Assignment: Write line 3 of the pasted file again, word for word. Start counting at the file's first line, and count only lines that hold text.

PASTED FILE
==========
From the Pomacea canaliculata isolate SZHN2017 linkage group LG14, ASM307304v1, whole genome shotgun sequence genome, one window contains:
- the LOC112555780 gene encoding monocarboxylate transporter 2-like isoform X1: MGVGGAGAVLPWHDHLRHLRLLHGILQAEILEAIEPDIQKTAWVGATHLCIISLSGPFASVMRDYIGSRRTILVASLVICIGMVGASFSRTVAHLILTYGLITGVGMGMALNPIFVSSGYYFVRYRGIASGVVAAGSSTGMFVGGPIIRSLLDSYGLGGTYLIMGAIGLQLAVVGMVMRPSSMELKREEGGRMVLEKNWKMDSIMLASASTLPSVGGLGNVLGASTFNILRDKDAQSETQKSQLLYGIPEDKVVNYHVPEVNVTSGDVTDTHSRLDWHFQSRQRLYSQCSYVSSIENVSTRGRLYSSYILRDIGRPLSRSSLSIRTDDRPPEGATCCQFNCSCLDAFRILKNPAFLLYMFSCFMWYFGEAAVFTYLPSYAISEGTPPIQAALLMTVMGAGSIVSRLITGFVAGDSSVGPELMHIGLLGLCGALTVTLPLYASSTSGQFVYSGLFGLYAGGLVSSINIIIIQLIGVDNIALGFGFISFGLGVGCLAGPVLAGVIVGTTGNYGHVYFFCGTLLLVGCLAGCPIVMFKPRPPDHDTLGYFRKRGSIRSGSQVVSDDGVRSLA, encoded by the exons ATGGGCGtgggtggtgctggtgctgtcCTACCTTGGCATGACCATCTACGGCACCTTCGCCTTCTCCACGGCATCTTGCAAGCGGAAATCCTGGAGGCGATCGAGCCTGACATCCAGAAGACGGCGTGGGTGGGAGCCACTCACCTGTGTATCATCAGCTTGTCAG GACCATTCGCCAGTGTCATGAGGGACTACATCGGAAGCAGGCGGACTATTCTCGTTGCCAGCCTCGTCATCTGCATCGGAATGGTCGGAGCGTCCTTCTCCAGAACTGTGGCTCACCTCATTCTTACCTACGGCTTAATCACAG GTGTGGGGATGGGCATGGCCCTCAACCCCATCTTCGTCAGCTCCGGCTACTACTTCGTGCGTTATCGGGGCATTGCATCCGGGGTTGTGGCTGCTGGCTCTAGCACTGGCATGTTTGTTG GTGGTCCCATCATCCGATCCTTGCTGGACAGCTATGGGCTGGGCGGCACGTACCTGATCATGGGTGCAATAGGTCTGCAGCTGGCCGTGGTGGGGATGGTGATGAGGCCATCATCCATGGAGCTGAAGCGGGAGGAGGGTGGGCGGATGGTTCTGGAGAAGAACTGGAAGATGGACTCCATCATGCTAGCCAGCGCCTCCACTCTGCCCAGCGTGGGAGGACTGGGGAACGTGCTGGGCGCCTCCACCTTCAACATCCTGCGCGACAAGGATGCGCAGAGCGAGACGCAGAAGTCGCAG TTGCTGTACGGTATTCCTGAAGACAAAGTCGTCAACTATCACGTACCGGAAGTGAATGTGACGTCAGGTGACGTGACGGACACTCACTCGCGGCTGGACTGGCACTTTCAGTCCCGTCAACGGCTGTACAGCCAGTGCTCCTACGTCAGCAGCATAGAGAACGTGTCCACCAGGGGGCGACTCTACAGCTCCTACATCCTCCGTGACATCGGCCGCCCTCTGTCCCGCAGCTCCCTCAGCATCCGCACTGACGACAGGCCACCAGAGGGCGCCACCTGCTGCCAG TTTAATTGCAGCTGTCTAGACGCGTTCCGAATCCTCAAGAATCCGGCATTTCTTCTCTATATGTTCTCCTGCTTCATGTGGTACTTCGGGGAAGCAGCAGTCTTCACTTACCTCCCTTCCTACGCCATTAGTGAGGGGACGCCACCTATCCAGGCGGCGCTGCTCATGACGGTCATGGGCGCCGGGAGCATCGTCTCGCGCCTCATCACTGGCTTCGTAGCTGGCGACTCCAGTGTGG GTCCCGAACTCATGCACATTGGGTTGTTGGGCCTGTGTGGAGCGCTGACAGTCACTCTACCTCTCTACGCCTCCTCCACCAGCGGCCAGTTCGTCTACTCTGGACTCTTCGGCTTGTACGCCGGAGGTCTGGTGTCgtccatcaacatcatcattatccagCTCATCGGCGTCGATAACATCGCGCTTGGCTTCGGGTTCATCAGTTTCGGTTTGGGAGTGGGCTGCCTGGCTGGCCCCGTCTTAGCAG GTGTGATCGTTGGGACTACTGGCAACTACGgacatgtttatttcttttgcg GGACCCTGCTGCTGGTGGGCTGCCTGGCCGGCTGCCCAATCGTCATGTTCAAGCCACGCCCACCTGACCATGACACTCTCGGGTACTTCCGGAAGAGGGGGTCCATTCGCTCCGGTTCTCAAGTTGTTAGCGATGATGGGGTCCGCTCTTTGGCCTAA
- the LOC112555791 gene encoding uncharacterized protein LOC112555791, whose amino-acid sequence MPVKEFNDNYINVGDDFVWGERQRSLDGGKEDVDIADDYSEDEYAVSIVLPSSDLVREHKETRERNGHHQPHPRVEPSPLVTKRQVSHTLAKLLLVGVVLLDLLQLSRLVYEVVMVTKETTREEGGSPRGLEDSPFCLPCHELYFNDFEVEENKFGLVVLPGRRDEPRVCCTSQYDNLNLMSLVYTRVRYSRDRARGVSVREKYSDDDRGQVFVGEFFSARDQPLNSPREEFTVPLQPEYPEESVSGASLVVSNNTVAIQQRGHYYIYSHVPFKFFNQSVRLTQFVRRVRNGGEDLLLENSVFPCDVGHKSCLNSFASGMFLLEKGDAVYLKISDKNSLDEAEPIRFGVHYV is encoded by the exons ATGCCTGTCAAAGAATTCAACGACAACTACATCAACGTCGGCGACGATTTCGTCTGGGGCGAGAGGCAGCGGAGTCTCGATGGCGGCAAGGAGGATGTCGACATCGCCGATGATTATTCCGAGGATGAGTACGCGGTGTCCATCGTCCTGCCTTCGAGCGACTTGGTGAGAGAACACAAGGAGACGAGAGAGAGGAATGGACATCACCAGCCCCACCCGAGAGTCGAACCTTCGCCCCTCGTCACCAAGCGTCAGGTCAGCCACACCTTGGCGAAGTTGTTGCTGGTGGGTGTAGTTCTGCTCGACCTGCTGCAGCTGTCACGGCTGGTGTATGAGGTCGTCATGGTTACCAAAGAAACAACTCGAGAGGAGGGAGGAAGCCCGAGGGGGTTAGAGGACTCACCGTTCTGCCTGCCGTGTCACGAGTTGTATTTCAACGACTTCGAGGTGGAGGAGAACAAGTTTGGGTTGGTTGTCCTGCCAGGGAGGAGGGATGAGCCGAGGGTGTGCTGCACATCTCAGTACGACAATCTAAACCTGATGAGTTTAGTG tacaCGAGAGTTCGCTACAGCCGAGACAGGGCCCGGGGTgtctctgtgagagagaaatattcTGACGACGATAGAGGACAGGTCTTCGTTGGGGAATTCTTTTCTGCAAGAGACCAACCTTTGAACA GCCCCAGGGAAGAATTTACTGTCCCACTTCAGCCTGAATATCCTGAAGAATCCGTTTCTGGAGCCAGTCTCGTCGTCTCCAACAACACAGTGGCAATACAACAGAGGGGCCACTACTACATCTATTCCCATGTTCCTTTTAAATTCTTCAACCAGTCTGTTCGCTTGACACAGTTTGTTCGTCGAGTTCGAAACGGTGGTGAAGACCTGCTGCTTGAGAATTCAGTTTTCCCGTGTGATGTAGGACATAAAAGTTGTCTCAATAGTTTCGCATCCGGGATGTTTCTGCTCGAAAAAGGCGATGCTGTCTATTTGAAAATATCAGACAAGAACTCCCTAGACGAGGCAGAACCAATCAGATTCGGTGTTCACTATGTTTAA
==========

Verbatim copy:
- the LOC112555791 gene encoding uncharacterized protein LOC112555791, whose amino-acid sequence MPVKEFNDNYINVGDDFVWGERQRSLDGGKEDVDIADDYSEDEYAVSIVLPSSDLVREHKETRERNGHHQPHPRVEPSPLVTKRQVSHTLAKLLLVGVVLLDLLQLSRLVYEVVMVTKETTREEGGSPRGLEDSPFCLPCHELYFNDFEVEENKFGLVVLPGRRDEPRVCCTSQYDNLNLMSLVYTRVRYSRDRARGVSVREKYSDDDRGQVFVGEFFSARDQPLNSPREEFTVPLQPEYPEESVSGASLVVSNNTVAIQQRGHYYIYSHVPFKFFNQSVRLTQFVRRVRNGGEDLLLENSVFPCDVGHKSCLNSFASGMFLLEKGDAVYLKISDKNSLDEAEPIRFGVHYV is encoded by the exons ATGCCTGTCAAAGAATTCAACGACAACTACATCAACGTCGGCGACGATTTCGTCTGGGGCGAGAGGCAGCGGAGTCTCGATGGCGGCAAGGAGGATGTCGACATCGCCGATGATTATTCCGAGGATGAGTACGCGGTGTCCATCGTCCTGCCTTCGAGCGACTTGGTGAGAGAACACAAGGAGACGAGAGAGAGGAATGGACATCACCAGCCCCACCCGAGAGTCGAACCTTCGCCCCTCGTCACCAAGCGTCAGGTCAGCCACACCTTGGCGAAGTTGTTGCTGGTGGGTGTAGTTCTGCTCGACCTGCTGCAGCTGTCACGGCTGGTGTATGAGGTCGTCATGGTTACCAAAGAAACAACTCGAGAGGAGGGAGGAAGCCCGAGGGGGTTAGAGGACTCACCGTTCTGCCTGCCGTGTCACGAGTTGTATTTCAACGACTTCGAGGTGGAGGAGAACAAGTTTGGGTTGGTTGTCCTGCCAGGGAGGAGGGATGAGCCGAGGGTGTGCTGCACATCTCAGTACGACAATCTAAACCTGATGAGTTTAGTG tacaCGAGAGTTCGCTACAGCCGAGACAGGGCCCGGGGTgtctctgtgagagagaaatattcTGACGACGATAGAGGACAGGTCTTCGTTGGGGAATTCTTTTCTGCAAGAGACCAACCTTTGAACA GCCCCAGGGAAGAATTTACTGTCCCACTTCAGCCTGAATATCCTGAAGAATCCGTTTCTGGAGCCAGTCTCGTCGTCTCCAACAACACAGTGGCAATACAACAGAGGGGCCACTACTACATCTATTCCCATGTTCCTTTTAAATTCTTCAACCAGTCTGTTCGCTTGACACAGTTTGTTCGTCGAGTTCGAAACGGTGGTGAAGACCTGCTGCTTGAGAATTCAGTTTTCCCGTGTGATGTAGGACATAAAAGTTGTCTCAATAGTTTCGCATCCGGGATGTTTCTGCTCGAAAAAGGCGATGCTGTCTATTTGAAAATATCAGACAAGAACTCCCTAGACGAGGCAGAACCAATCAGATTCGGTGTTCACTATGTTTAA